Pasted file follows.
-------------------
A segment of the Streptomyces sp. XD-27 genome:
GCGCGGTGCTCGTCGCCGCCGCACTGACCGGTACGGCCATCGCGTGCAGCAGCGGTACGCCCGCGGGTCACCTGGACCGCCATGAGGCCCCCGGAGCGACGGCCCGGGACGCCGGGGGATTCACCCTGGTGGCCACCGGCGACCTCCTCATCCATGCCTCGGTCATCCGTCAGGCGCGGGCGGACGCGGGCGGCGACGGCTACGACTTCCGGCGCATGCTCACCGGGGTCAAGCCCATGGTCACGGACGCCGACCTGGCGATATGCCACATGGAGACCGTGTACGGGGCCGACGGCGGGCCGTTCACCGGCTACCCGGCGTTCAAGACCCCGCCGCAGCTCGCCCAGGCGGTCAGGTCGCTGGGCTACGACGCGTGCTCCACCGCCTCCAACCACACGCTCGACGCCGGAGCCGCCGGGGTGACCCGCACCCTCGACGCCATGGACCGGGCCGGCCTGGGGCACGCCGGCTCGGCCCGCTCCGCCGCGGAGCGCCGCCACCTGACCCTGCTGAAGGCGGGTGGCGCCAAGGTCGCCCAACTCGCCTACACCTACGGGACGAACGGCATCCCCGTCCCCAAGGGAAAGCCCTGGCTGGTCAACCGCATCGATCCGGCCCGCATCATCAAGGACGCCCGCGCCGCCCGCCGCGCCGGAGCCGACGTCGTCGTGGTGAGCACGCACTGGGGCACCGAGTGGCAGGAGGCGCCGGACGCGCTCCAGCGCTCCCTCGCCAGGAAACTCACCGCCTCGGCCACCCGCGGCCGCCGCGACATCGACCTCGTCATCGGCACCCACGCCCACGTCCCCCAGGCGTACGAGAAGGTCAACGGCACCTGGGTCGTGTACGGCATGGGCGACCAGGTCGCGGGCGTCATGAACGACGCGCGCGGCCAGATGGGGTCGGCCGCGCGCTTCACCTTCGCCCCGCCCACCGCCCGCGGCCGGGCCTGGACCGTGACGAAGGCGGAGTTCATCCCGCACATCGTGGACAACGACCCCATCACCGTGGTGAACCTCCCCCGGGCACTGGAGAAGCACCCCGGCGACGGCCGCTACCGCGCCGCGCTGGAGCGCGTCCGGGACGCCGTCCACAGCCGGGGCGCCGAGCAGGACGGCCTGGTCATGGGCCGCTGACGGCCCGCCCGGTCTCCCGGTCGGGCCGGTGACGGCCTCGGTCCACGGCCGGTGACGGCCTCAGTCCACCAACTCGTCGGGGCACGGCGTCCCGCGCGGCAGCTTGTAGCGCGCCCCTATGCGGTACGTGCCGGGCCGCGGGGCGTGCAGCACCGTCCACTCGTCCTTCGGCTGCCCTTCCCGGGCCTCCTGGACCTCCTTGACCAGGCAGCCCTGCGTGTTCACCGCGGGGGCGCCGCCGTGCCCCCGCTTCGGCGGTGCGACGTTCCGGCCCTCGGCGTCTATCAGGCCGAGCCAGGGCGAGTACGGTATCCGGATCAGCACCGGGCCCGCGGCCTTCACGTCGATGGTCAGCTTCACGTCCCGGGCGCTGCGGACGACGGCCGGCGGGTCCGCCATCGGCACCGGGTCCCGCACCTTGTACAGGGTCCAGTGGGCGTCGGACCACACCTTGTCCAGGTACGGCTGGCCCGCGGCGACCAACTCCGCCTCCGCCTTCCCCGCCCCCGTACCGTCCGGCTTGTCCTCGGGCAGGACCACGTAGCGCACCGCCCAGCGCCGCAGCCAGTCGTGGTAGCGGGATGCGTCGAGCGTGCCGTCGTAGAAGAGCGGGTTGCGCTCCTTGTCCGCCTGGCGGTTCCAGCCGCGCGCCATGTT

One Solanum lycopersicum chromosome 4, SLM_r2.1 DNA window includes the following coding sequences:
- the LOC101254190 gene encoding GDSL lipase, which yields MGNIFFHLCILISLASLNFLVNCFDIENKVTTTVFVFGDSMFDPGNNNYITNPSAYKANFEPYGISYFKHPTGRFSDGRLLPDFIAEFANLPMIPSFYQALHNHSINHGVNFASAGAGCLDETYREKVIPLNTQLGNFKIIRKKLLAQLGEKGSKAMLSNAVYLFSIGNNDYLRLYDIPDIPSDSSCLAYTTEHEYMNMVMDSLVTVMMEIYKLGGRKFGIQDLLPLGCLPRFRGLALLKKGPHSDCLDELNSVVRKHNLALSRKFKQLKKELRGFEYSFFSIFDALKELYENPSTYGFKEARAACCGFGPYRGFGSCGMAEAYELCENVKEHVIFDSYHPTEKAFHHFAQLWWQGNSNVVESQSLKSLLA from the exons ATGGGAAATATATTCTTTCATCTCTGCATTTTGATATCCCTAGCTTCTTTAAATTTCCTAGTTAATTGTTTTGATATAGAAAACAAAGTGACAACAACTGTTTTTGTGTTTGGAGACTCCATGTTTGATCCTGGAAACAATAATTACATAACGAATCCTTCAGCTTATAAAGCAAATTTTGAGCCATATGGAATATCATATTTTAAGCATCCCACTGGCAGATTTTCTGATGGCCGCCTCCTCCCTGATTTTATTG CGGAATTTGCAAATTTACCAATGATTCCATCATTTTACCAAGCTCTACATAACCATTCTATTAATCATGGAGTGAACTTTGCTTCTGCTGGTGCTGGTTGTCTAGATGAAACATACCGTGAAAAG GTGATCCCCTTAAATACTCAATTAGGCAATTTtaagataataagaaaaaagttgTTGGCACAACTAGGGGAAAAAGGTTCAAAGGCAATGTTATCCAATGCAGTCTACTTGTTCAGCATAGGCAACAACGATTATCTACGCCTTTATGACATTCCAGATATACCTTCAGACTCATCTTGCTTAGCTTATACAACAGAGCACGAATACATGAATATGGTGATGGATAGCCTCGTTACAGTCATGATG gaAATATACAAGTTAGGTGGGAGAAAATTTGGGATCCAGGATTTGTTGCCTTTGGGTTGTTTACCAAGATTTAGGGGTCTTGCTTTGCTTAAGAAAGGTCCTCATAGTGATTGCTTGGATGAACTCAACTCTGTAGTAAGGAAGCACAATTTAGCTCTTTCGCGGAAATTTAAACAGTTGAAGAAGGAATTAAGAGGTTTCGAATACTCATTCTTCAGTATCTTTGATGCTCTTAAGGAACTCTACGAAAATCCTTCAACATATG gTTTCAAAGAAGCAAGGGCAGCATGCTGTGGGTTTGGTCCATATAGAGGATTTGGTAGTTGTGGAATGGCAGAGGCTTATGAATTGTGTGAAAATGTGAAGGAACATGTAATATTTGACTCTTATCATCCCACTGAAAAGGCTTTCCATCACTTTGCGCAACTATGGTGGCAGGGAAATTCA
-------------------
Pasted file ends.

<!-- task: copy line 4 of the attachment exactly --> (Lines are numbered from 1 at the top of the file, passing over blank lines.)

- the LOC101254190 gene encoding GDSL lipase, which yields MGNIFFHLCILISLASLNFLVNCFDIENKVTTTVFVFGDSMFDPGNNNYITNPSAYKANFEPYGISYFKHPTGRFSDGRLLPDFIAEFANLPMIPSFYQALHNHSINHGVNFASAGAGCLDETYREKVIPLNTQLGNFKIIRKKLLAQLGEKGSKAMLSNAVYLFSIGNNDYLRLYDIPDIPSDSSCLAYTTEHEYMNMVMDSLVTVMMEIYKLGGRKFGIQDLLPLGCLPRFRGLALLKKGPHSDCLDELNSVVRKHNLALSRKFKQLKKELRGFEYSFFSIFDALKELYENPSTYGFKEARAACCGFGPYRGFGSCGMAEAYELCENVKEHVIFDSYHPTEKAFHHFAQLWWQGNSNVVESQSLKSLLA from the exons ATGGGAAATATATTCTTTCATCTCTGCATTTTGATATCCCTAGCTTCTTTAAATTTCCTAGTTAATTGTTTTGATATAGAAAACAAAGTGACAACAACTGTTTTTGTGTTTGGAGACTCCATGTTTGATCCTGGAAACAATAATTACATAACGAATCCTTCAGCTTATAAAGCAAATTTTGAGCCATATGGAATATCATATTTTAAGCATCCCACTGGCAGATTTTCTGATGGCCGCCTCCTCCCTGATTTTATTG CGGAATTTGCAAATTTACCAATGATTCCATCATTTTACCAAGCTCTACATAACCATTCTATTAATCATGGAGTGAACTTTGCTTCTGCTGGTGCTGGTTGTCTAGATGAAACATACCGTGAAAAG GTGATCCCCTTAAATACTCAATTAGGCAATTTtaagataataagaaaaaagttgTTGGCACAACTAGGGGAAAAAGGTTCAAAGGCAATGTTATCCAATGCAGTCTACTTGTTCAGCATAGGCAACAACGATTATCTACGCCTTTATGACATTCCAGATATACCTTCAGACTCATCTTGCTTAGCTTATACAACAGAGCACGAATACATGAATATGGTGATGGATAGCCTCGTTACAGTCATGATG gaAATATACAAGTTAGGTGGGAGAAAATTTGGGATCCAGGATTTGTTGCCTTTGGGTTGTTTACCAAGATTTAGGGGTCTTGCTTTGCTTAAGAAAGGTCCTCATAGTGATTGCTTGGATGAACTCAACTCTGTAGTAAGGAAGCACAATTTAGCTCTTTCGCGGAAATTTAAACAGTTGAAGAAGGAATTAAGAGGTTTCGAATACTCATTCTTCAGTATCTTTGATGCTCTTAAGGAACTCTACGAAAATCCTTCAACATATG gTTTCAAAGAAGCAAGGGCAGCATGCTGTGGGTTTGGTCCATATAGAGGATTTGGTAGTTGTGGAATGGCAGAGGCTTATGAATTGTGTGAAAATGTGAAGGAACATGTAATATTTGACTCTTATCATCCCACTGAAAAGGCTTTCCATCACTTTGCGCAACTATGGTGGCAGGGAAATTCA